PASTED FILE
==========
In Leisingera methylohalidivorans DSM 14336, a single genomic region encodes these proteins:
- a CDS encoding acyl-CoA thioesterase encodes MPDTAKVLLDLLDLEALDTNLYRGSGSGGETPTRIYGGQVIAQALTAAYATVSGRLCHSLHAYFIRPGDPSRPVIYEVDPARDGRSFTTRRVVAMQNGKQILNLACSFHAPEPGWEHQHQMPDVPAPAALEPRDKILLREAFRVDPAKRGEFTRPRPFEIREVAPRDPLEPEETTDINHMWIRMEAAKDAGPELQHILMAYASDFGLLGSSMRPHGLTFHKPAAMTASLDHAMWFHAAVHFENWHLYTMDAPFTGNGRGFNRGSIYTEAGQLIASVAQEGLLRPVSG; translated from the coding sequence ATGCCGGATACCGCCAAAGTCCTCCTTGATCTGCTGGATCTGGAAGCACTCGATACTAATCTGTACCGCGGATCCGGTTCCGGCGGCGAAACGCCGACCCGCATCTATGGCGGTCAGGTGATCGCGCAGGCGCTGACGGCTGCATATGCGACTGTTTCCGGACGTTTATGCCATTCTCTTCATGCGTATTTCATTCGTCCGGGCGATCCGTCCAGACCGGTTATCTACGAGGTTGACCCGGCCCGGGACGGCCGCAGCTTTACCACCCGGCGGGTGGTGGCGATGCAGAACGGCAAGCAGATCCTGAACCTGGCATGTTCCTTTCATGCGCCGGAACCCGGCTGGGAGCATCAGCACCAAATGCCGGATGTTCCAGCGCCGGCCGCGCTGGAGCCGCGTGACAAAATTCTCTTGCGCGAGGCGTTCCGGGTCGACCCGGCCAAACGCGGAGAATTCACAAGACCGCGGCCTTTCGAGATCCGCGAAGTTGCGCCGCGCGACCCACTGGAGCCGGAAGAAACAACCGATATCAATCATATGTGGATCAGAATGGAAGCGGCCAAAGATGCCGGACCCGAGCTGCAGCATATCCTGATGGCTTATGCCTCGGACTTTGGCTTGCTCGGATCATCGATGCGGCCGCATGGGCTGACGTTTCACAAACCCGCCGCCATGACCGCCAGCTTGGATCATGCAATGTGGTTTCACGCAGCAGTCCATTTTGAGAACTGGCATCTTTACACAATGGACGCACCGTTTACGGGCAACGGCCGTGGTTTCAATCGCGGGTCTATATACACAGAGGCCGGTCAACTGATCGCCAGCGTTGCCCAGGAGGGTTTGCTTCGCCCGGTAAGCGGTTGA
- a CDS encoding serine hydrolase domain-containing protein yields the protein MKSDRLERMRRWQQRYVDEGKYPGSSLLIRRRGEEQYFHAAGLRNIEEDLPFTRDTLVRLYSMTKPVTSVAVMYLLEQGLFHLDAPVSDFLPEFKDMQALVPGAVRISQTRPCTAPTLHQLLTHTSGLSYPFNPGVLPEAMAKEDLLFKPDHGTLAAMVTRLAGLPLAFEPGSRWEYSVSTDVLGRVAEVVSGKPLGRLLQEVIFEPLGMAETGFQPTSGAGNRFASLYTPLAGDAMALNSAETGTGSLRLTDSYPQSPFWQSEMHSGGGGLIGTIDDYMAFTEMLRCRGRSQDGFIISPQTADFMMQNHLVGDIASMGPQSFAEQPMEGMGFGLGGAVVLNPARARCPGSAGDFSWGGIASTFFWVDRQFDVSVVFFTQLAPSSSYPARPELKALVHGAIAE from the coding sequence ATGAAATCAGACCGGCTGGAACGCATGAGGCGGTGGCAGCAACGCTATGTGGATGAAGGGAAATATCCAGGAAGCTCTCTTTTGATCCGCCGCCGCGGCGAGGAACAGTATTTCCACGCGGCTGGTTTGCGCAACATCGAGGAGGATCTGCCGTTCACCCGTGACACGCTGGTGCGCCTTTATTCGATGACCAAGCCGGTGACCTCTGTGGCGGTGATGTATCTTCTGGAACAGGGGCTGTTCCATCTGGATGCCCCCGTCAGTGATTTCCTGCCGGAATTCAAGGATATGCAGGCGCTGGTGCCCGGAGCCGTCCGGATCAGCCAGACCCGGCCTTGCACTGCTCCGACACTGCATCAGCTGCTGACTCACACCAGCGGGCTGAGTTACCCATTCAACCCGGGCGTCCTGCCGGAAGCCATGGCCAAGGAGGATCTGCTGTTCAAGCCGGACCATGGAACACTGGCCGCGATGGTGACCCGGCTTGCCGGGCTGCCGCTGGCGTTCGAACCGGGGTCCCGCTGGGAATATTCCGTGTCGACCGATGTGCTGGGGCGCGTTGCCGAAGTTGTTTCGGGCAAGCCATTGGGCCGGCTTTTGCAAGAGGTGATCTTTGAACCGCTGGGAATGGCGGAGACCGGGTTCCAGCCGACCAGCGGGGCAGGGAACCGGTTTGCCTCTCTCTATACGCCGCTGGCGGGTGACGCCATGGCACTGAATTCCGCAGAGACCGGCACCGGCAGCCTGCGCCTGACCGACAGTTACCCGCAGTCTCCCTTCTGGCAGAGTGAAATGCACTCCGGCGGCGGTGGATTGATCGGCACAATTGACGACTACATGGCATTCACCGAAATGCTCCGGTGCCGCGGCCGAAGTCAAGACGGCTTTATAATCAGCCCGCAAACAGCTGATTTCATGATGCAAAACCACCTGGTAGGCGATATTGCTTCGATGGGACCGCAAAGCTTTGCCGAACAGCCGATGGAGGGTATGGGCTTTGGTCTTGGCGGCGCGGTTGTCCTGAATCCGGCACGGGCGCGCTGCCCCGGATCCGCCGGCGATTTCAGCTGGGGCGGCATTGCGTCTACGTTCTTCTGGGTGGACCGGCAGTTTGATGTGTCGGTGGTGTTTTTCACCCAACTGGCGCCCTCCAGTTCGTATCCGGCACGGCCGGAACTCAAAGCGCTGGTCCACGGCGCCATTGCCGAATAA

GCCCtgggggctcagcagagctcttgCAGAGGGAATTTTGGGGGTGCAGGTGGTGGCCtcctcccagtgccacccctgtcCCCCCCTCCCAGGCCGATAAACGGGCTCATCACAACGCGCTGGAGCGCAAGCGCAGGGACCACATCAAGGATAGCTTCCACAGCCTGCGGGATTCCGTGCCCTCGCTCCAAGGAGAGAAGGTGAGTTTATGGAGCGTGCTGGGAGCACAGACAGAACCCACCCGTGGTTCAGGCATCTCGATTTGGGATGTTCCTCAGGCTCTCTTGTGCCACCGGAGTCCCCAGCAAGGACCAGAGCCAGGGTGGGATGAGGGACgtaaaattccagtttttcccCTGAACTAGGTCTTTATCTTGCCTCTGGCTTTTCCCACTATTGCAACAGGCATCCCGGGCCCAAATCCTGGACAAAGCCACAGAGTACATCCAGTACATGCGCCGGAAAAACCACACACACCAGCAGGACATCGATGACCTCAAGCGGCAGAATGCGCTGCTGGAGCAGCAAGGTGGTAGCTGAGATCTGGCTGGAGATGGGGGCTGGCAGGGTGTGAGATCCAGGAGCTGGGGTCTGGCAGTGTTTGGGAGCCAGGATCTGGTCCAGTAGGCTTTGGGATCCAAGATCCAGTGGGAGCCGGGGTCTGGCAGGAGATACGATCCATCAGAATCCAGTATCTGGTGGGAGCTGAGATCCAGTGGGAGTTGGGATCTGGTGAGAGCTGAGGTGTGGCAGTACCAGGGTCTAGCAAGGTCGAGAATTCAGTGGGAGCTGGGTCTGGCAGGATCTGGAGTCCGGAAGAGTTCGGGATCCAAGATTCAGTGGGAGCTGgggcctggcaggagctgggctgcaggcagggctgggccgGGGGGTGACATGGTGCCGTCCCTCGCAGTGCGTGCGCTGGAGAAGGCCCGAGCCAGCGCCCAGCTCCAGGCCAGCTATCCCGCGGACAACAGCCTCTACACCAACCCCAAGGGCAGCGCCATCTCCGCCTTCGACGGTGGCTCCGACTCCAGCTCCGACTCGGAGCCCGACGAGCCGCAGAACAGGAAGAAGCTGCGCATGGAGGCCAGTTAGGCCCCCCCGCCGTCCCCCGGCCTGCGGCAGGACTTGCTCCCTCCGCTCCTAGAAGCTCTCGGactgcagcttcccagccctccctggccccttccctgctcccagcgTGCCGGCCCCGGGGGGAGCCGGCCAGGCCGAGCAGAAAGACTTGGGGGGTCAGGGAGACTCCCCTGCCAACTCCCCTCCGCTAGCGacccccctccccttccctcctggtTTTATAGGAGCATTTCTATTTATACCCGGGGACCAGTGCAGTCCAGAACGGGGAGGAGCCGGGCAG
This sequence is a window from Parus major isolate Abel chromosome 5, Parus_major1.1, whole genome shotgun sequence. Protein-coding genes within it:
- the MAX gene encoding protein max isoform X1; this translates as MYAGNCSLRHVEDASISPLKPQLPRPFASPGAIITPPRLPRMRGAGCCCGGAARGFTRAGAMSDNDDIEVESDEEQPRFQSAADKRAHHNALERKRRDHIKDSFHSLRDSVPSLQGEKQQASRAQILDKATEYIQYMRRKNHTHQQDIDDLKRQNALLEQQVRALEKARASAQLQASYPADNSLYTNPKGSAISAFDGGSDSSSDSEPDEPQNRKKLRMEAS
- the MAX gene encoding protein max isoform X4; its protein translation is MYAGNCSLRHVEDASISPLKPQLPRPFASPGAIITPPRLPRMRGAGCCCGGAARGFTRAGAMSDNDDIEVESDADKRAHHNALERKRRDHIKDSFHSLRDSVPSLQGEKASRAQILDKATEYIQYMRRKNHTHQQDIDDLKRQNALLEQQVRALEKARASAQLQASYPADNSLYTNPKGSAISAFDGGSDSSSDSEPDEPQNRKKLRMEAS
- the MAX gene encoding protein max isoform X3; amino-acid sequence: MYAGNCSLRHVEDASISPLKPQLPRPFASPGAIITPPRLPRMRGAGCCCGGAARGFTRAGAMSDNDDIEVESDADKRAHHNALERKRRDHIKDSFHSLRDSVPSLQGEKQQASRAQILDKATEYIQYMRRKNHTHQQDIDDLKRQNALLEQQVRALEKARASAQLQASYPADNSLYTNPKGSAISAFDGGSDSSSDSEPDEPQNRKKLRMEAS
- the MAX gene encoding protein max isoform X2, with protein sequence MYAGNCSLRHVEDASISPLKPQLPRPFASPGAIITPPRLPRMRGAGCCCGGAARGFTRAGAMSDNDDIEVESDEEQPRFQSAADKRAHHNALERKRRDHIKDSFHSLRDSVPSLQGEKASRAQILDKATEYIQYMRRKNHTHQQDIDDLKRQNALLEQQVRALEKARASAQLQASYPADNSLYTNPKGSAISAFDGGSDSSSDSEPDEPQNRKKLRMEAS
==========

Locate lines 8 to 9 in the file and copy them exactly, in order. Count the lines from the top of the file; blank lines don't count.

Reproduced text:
- the MAX gene encoding protein max isoform X3; amino-acid sequence: MYAGNCSLRHVEDASISPLKPQLPRPFASPGAIITPPRLPRMRGAGCCCGGAARGFTRAGAMSDNDDIEVESDADKRAHHNALERKRRDHIKDSFHSLRDSVPSLQGEKQQASRAQILDKATEYIQYMRRKNHTHQQDIDDLKRQNALLEQQVRALEKARASAQLQASYPADNSLYTNPKGSAISAFDGGSDSSSDSEPDEPQNRKKLRMEAS
- the MAX gene encoding protein max isoform X2, with protein sequence MYAGNCSLRHVEDASISPLKPQLPRPFASPGAIITPPRLPRMRGAGCCCGGAARGFTRAGAMSDNDDIEVESDEEQPRFQSAADKRAHHNALERKRRDHIKDSFHSLRDSVPSLQGEKASRAQILDKATEYIQYMRRKNHTHQQDIDDLKRQNALLEQQVRALEKARASAQLQASYPADNSLYTNPKGSAISAFDGGSDSSSDSEPDEPQNRKKLRMEAS